Warning: this article contains the topic of eating disorders.
Over the decade that’s passed, my memories have become hazy, but one day stands out in my mind as a low point. I had reluctantly said yes to joining my family for a pub lunch, something that brought me huge anxiety because - put simply - I wasn’t eating.
In the restaurant, I scanned the menu with panic as everyone else ordered plates of food, as though it was nothing, easy. Despite willing myself to give the name of a dish to the waiter, I found I couldn’t do it. When a bowl of tortilla chips were passed around the table, I couldn’t take any. Instead, spilling over with shame and sadness and hunger, I sat in my mum’s car and cried as I waited for my family to finish their food.
Would things have been worse if that menu had contained calories? In all honesty, I don’t think it could have got much worse for me, then. I was in a prolonged period of severe food restriction that had begun a couple of years before, and it was breaking me. I knew the calories for most foods off by heart anyway, and besides, I was never going to order anything - not really - when the thought of eating made my head spin. What I can say with confidence, however, is that the calorie counts staring back at me from the page wouldn’t have helped in quieting the voice in my head telling me that food was my enemy.
Now, more than 10 years on, I’m 27. It took around three years following that meal for me to overcome my issues with food restriction, bingeing and purging, but since my early twenties I have enjoyed a healthy relationship with food - and it's something I’m eternally grateful for. According to the UK’s leading eating disorder charity Beat, only 46% of anorexia patients fully recover, while that number is lower at 45% for bulimia patients. Beat estimates that 1.25 million people in the UK have an eating disorder, and these saddening figures are why I’m so concerned about the Government’s newly-announced plans to force calorie counts onto menus at restaurants, cafes and pubs if the businesses who own them have more than 250 employees.
The new plans were revealed in the recent Queen’s Speech and will be “focusing on food” rather than our glasses of wine and pints of beer. Given the turbulent time the hospitality sector is still facing after so long in shutdown, it’s hit back against the inconvenience of ‘red tape’ this change means. But what about people like me, who are recovered from disordered eating and eating disorders, but still find calorie-counting triggering? And what about those estimated 1.25 million who are experiencing these illnesses now, going out to socialise with their loved ones for the first time in a long time and being met with a menu that exacerbates their fears about eating?
Beat agrees with my feelings on the new rules, with the charity saying it is “extremely disappointed that the Govt has continued with these plans, despite clear evidence it is ineffective and dangerous to people affected by eating disorders.”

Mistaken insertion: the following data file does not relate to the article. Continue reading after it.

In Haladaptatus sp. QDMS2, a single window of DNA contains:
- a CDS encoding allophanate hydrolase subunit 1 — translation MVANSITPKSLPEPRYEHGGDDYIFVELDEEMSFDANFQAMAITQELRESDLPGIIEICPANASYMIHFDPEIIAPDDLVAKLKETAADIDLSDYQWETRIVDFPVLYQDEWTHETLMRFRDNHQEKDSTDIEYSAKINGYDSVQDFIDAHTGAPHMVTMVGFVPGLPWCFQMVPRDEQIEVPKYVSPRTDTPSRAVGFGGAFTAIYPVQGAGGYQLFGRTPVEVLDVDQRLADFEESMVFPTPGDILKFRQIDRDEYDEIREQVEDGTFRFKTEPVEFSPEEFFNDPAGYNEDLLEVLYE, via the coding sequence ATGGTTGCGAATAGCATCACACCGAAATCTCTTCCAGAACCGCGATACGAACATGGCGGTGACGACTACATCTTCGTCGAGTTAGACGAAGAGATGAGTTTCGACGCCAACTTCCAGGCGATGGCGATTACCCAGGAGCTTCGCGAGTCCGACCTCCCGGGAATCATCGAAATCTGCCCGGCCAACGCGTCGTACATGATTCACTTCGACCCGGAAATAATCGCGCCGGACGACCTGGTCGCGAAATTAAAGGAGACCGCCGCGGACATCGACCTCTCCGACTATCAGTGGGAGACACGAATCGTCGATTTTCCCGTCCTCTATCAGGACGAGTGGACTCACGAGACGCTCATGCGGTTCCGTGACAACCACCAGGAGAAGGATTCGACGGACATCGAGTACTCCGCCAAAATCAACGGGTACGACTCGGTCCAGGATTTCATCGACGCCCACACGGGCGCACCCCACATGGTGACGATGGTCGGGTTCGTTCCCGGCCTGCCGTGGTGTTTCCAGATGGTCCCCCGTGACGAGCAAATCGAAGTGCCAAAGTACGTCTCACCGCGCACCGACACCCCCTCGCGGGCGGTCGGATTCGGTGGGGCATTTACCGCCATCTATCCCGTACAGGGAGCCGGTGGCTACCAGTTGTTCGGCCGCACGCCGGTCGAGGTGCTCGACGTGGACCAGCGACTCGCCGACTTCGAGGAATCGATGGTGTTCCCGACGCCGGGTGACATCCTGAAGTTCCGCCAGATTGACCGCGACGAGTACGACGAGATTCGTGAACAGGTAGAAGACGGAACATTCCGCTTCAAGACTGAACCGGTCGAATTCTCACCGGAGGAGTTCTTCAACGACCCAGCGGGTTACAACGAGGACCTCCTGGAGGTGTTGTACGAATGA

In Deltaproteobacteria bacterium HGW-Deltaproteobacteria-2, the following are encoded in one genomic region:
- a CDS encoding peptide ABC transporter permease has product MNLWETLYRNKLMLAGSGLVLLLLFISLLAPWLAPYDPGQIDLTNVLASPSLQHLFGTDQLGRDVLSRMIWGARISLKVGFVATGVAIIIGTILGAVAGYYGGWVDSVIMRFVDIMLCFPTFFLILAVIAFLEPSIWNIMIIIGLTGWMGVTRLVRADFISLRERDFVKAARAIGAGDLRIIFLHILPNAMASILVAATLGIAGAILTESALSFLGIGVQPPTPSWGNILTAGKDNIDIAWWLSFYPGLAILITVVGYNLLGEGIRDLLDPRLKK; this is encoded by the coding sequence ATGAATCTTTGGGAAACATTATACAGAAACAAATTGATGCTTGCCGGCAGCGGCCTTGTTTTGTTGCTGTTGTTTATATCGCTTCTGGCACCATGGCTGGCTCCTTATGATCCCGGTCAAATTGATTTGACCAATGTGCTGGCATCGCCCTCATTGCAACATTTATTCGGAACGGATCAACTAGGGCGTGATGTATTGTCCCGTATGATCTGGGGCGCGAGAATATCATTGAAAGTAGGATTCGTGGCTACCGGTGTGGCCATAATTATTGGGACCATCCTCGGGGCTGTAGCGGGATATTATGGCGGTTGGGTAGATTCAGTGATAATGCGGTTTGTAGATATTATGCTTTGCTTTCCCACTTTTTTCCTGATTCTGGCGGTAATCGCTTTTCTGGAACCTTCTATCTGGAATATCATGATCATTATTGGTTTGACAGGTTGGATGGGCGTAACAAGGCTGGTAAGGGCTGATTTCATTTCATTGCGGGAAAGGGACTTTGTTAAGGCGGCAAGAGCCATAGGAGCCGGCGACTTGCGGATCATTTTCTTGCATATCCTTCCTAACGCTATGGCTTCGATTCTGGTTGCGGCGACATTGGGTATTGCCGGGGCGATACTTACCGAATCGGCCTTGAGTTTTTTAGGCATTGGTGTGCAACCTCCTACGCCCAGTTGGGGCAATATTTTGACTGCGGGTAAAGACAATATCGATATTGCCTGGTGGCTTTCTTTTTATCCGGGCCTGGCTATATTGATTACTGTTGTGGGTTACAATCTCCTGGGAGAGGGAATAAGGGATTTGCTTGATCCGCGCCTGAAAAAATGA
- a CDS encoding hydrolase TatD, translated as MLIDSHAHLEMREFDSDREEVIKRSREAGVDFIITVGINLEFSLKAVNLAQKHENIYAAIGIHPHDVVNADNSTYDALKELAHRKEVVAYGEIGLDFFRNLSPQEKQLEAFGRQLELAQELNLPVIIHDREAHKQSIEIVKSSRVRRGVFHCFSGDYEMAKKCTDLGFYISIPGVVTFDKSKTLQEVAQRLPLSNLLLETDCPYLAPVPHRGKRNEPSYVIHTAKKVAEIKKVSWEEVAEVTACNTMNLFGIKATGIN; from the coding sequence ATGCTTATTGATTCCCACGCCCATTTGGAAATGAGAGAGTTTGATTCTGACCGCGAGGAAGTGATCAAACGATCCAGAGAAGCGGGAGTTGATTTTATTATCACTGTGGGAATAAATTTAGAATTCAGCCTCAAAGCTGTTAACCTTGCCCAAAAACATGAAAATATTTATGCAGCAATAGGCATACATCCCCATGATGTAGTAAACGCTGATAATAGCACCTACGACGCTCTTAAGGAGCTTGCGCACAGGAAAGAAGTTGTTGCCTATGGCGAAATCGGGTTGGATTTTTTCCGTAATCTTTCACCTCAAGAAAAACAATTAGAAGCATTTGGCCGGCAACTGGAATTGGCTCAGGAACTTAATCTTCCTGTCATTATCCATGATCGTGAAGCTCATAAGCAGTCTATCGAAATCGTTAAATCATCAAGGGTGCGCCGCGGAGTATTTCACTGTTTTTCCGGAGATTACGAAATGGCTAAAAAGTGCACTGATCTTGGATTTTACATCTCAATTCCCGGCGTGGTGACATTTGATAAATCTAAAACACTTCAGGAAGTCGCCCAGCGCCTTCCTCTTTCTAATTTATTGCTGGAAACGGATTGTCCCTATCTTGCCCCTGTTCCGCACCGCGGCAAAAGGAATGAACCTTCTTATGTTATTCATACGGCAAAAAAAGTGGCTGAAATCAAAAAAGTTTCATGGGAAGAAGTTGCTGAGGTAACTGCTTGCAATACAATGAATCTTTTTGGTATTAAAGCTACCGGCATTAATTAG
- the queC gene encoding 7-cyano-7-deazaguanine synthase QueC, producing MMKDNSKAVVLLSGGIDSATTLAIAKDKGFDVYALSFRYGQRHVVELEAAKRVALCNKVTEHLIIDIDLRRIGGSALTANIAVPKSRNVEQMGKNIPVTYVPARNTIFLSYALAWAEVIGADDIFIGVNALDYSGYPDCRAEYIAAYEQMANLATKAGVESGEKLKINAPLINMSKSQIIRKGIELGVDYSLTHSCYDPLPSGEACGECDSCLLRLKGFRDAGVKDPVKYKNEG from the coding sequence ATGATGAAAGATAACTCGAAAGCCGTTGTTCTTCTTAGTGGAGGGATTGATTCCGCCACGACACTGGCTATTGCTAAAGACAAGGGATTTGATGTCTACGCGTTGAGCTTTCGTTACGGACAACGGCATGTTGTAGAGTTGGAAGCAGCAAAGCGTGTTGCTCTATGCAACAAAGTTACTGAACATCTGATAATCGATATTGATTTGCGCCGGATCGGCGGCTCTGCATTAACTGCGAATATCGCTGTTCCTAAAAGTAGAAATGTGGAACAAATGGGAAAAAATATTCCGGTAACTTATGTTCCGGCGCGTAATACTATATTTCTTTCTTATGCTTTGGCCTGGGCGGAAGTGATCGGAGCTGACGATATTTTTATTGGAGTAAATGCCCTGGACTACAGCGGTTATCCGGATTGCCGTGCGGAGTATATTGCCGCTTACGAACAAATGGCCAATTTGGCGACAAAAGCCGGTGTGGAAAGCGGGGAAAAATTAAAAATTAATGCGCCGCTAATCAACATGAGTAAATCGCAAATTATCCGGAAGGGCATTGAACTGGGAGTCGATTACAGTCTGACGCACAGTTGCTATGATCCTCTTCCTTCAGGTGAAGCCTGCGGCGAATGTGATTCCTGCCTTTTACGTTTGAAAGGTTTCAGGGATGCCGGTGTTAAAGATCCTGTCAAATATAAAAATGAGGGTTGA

The pandemic, too, has been particularly hard for people affected by disordered eating. In June 2020, a few months into the first lockdown, Beat reported a 73% surge in people accessing its services. The isolation, stress and uncertainty has been, in some cases, a perfect storm for eating disorders to occur or recur. While I don’t believe there will ever be a good time to force everyone to see calories in front of them when they go out to eat, now feels like a particularly dangerous time to start implementing that change.
I feel so lucky that during lockdown, the trauma we were all experiencing didn’t trigger any of my old disordered eating habits to return. In our many months at home, my boyfriend and I looked forward to our weekend takeaways with big, hearty portions (a tradition we’re still keeping up now) and on 17 May, when indoor restaurants open up, we’re going out for dinner to celebrate our anniversary. Not once at that meal will I concern myself with the calories of the food I consume. I’ll be grateful to be alive, healthy, happy and out of the house experiencing life with someone I love, in a way that I couldn’t all those years ago, when I was in the clutches of disordered eating, counting calories with the view that nothing else mattered.
The Government’s anti-obesity strategy, which this calorie-counting change is a part of, is apparently about making the country healthier. But I know which version of myself is healthier - and it isn’t the teenager who couldn’t eat a meal with her family.
With growing pressure on the Government from body positivity and mental health advocates to change its anti-obesity strategy, including recent calls to scrap BMI because of the harm it causes, I hope those in power will listen to people like me when we say, our society doesn’t need endless metrics and restrictions around food and weight. Instead we need sensitive, nuanced, national conversation around how we can all be our healthiest self - whatever that looks like for each of us.
You can find help and support related to eating disorders at Beat’s website or by calling the Beat helpline on 0808 801 0677.
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